Citizen Science Salon is a partnership between Discover and SciStarter.org.
You can call them “insects, spiders and their relatives,” or you can call them “bugs” and incur the wrath of those who point out that the only true bugs are hemipteran insects like stinkbugs and cicadas. No matter what you call them, they’re fascinating and critically important. And you can help scientists who study bugs by volunteering with these citizen science projects.
A spurge hawkmoth seen in Switzerland. (Credit: Daniel Schwen/Wikimedia Commons)
Help tally these moth and butterfly babies as they gorge on greenery this fall, gaining the strength to spin their cocoons and chrysalides. Your data will help the scientists at Caterpillars Count! understand how the abundance of these bugs varies from rural countrysides to major urban areas, and from coast to coast.
(Credit: Matt Bertone/Never Home Alone)
Never Home Alone
You may never feel lonely again after joining Never Home Alone, the citizen science project that lets you meet your six, eight, multi and no-legged housemates. Right now they’re snuggling in your bed, scampering under your rug and nestling happily in your eyebrows.
With the citizen science project QuestaGame, you can submit sightings of insects, spiders and other flora and fauna while having fun playing a game. Join and create quests, earn gold, join clans/teams, compete against other players, identify sightings, gain levels, build your collection, move up the leaderboard, all while helping to document and protect your local biodiversity.
Clanger or clear wing cicada (Psaltoda claripennis). (Credit: Arthur Chapman/Flickr)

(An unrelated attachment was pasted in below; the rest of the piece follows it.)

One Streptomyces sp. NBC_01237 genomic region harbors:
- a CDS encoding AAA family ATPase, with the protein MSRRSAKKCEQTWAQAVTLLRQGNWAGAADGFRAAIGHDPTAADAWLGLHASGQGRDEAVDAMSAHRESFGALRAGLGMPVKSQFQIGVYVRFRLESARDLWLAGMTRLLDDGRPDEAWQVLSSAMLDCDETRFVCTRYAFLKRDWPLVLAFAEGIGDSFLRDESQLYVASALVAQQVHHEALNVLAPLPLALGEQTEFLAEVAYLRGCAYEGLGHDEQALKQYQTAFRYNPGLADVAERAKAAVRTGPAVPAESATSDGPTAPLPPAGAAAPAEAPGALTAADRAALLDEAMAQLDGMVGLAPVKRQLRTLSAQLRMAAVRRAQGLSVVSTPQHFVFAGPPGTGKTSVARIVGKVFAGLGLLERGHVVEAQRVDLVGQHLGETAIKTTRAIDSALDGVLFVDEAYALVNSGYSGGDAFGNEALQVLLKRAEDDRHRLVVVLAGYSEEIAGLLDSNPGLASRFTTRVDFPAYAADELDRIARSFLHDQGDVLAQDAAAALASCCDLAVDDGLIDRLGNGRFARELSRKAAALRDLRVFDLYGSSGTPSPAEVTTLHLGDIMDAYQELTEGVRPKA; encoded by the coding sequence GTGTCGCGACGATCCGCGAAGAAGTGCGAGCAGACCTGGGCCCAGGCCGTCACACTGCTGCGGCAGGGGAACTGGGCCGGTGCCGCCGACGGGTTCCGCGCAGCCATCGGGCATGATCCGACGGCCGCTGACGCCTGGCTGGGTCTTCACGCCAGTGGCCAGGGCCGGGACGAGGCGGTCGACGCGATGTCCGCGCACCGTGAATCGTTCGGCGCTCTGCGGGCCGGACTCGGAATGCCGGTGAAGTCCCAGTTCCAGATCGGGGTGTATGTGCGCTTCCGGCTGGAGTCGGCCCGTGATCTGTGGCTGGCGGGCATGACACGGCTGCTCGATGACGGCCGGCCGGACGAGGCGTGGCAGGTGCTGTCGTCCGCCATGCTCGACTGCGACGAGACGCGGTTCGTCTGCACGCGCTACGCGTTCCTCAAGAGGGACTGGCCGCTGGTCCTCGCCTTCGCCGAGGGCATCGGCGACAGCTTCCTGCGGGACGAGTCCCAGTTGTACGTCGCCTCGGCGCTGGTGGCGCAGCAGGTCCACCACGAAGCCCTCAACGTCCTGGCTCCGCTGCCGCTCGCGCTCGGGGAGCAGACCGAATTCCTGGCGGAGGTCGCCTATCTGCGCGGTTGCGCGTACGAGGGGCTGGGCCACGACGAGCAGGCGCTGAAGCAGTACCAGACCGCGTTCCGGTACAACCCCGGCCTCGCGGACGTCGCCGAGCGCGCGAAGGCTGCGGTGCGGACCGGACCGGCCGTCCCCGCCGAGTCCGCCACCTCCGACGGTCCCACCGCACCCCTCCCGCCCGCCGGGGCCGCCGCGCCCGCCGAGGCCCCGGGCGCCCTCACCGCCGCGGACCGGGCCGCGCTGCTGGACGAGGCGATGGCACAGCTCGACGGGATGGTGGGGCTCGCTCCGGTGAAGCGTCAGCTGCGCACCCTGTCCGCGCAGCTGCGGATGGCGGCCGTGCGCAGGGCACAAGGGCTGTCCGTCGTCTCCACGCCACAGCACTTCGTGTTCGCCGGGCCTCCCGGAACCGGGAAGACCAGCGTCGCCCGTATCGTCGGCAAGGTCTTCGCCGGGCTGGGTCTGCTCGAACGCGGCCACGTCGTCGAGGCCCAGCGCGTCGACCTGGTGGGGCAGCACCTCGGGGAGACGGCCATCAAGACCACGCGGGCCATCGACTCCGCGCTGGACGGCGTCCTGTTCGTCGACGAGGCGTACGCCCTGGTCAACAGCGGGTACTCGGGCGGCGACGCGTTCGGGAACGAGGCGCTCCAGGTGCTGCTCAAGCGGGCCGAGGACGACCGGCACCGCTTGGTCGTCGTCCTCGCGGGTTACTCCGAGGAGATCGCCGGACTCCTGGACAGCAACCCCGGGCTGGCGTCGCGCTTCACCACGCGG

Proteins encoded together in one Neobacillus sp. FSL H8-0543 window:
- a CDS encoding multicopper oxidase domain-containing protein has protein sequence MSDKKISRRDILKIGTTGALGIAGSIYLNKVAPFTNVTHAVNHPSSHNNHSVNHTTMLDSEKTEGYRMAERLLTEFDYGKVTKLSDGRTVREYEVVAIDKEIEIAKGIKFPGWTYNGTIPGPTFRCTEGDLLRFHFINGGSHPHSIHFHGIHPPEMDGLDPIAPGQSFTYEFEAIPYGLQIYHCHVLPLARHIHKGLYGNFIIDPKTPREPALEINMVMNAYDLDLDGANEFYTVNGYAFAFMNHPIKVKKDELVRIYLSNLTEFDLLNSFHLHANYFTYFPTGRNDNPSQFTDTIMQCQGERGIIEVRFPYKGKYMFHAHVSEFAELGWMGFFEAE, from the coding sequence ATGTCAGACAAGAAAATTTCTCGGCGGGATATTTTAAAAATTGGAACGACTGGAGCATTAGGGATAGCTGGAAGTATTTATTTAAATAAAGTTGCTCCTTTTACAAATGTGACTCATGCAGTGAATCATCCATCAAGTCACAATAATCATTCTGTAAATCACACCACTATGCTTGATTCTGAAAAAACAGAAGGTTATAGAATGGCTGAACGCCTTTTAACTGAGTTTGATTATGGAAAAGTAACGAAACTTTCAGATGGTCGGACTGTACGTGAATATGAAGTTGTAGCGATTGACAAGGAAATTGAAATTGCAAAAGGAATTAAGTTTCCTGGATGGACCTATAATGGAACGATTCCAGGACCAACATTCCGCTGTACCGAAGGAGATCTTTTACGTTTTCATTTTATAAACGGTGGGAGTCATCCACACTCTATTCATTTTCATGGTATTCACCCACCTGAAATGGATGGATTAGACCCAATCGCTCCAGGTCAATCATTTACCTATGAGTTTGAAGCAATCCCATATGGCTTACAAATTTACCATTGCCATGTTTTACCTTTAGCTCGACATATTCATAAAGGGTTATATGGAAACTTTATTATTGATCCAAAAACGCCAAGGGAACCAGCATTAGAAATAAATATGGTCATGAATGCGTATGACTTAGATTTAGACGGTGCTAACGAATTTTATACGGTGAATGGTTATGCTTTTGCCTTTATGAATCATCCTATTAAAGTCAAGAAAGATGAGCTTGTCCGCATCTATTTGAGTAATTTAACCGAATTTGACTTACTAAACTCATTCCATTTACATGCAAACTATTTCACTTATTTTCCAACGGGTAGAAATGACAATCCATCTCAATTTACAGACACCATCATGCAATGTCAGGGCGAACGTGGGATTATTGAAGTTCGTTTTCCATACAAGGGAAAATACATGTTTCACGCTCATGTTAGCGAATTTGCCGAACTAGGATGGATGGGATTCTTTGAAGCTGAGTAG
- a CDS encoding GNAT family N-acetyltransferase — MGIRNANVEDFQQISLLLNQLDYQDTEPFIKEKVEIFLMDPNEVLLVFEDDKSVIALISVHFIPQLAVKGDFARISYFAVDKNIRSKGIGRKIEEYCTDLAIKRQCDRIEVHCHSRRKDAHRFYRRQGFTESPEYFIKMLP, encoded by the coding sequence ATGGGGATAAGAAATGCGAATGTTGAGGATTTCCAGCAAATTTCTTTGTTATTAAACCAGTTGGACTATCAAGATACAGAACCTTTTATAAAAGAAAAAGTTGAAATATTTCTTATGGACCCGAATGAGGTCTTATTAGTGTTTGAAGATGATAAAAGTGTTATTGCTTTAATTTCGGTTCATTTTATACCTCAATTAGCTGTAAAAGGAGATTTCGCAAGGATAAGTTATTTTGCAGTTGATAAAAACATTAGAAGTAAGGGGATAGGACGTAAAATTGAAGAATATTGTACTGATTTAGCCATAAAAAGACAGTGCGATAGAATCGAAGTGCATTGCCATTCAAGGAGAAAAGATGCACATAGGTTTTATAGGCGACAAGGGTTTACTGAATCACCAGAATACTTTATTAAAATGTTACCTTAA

Mathematically-inclined periodical cicadas spend either 13 or 17 years of their lives alone underground nibbling on roots, before emerging to meet and mate en masse — thereby overwhelming their predators. Help researchers learn more about them and their annually emerging cousins with Cicada Safari, a phone app that lets you collect and share data on cicada sightings.
Monarch butterflies can travel thousands of miles on their annual migration across North America. (Credit: Jim in Monona, IA/Courtesy of Journey North)
The migration patterns of monarch butterflies, the emergence patterns of other insects and the distribution of their food sources is a big part of the project Journey North, which explores wildlife migration and seasonal changes in North America. Sign up for this important, large-scale, multi-year study.
By building a bee condo or planting a pollinator garden, you can participate in a plethora of citizen science projects that ask volunteers to record the creatures they see in their own backyard. (Credit: California Pollinator Project)
Plant a Pollinator Garden
While Spring is the season we usually consider prime time for flowers, many flowers actually wait until Fall, when insects and other pollinators are especially desperate for nectar and pollen. It’s a great time of year to find species you didn’t see in the earlier months, and a perfect time to try these pollinator-themed projects.
(Credit: Robert Webster, CC BY-SA 4.0)
Bugs in Our Backyard
With Bugs in Our Backyard, you’ll conduct insect surveys to help answer questions, like “How does insect diversity vary over time and in rural and urban areas?” All you need to do is give information about the bugs you see, the host plant you found them on and the location where you spotted them. Who knows what you might discover in your own backyard?
Note: Some of these projects are SciStarter affiliates. You can earn credit for your participation in your dashboard.
You can find more citizen science projects at SciStarter.org.